Disruption is the most annoying business meme right now. Everyone is disrupting something. Disrupt or be disrupted. Disruption-as-a-service. Disruption talk is why I can’t live in Silicon Valley, despite it having superior weather and the best burritos.
Don’t get me wrong. Disruptive innovation is a sight to behold. It’s among the most beautiful, and violent expressions of human ingenuity and capitalism that we experience in the workplace, and it is a force for good in society. However, it is a ridiculously overused word in tech right now. Most of us are not disrupting anything, but either we’ve lost contact with the definition, or maybe we feel like we have to say that we’re disrupting something in order to attract investors. In any case, we need to talk about this, because abuse of the word disruption, along with public use of Segways, and phonetic use of the .ly domain (adverb companies), is causing customers to hate all of us.
Clayton M. Christensen co-authored an excellent article in December’s 2015 Harvard Business Review that revisits his original 1995 thesis on disruptive technology by contrasting the business model of two amazingly successful companies — Netflix and Uber (I highly recommend reading the article, his analysis of these two companies really exemplify his theories.)
Christensen defined disruptive innovation as a process by which a small company beats industry giants by first offering an effective, low-cost, but technically inferior solution that targets smaller or less sophisticated customers whose needs are being ignored by the large incumbents. Over time, the entrant works its way upmarket and builds a solution that is not only as good as the incumbent’s, but also less expensive. Soon they become a formidable competitor, and the incumbent fails or is acquired by Dell.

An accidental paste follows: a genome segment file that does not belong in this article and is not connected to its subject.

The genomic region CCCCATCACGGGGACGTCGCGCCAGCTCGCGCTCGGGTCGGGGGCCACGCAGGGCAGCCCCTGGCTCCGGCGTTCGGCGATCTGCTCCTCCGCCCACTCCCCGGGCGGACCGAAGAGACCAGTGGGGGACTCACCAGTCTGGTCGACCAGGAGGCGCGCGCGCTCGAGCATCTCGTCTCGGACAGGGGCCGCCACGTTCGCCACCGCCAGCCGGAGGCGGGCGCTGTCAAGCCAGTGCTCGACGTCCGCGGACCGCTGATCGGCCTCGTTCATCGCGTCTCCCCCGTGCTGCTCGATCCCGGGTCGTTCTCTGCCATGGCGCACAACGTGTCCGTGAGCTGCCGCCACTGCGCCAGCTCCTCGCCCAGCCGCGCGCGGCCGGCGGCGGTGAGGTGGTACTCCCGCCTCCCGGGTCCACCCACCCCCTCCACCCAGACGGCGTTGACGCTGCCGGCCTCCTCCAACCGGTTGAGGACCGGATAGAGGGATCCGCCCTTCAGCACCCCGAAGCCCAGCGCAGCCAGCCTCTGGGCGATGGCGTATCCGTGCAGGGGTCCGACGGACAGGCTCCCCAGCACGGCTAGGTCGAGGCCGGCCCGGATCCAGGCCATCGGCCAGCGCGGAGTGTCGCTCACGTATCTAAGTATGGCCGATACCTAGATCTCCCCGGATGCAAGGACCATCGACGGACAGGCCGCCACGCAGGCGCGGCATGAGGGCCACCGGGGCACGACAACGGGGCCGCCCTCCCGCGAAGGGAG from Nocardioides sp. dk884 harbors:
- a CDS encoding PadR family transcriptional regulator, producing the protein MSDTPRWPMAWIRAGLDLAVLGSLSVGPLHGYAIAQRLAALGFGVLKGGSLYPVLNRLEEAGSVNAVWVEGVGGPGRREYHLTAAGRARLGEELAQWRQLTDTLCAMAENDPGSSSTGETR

This is what I think a lot of tech people miss: First, if you claim to be disrupting an industry, by definition you are doing so with an inferior product. If your product is not inferior, you are by definition not disrupting that market. You cannot disrupt a market with a product that’s superior to the incumbent’s.
So how does disruption happen? It’s usually a small subset of an incumbent’s client base that strongly influences product direction and investments (customer advisory boards for instance; the big and most ‘strategic’ customers). Because of this, the incumbent invests in adding incremental capabilities to their existing product lines which drive up the value of their products as perceived by their existing core customer base. As a result, companies don’t have attention or resources left to invest in new, innovative products and features that may take a long time to develop, and market and sell into their existing bases or untapped new ones. It’s thought to be unprofitable and would take investment away from the features and enhancements for which existing customers are clamoring. But while you are ignoring the low-margin fringes of your market, new entrants are innovating in that space, iterating, and starting to make money. Eventually, they move upmarket and the incumbent is in trouble. And herein lies Christensen’s paradox: In order for a company to be successful, you must listen carefully to your customers and anticipate their future needs. However, when successful companies fail, it’s often for the same exact reason! Hence the warning, “blindly following the maxim that good managers should keep close to their customers is sometimes a fatal mistake.”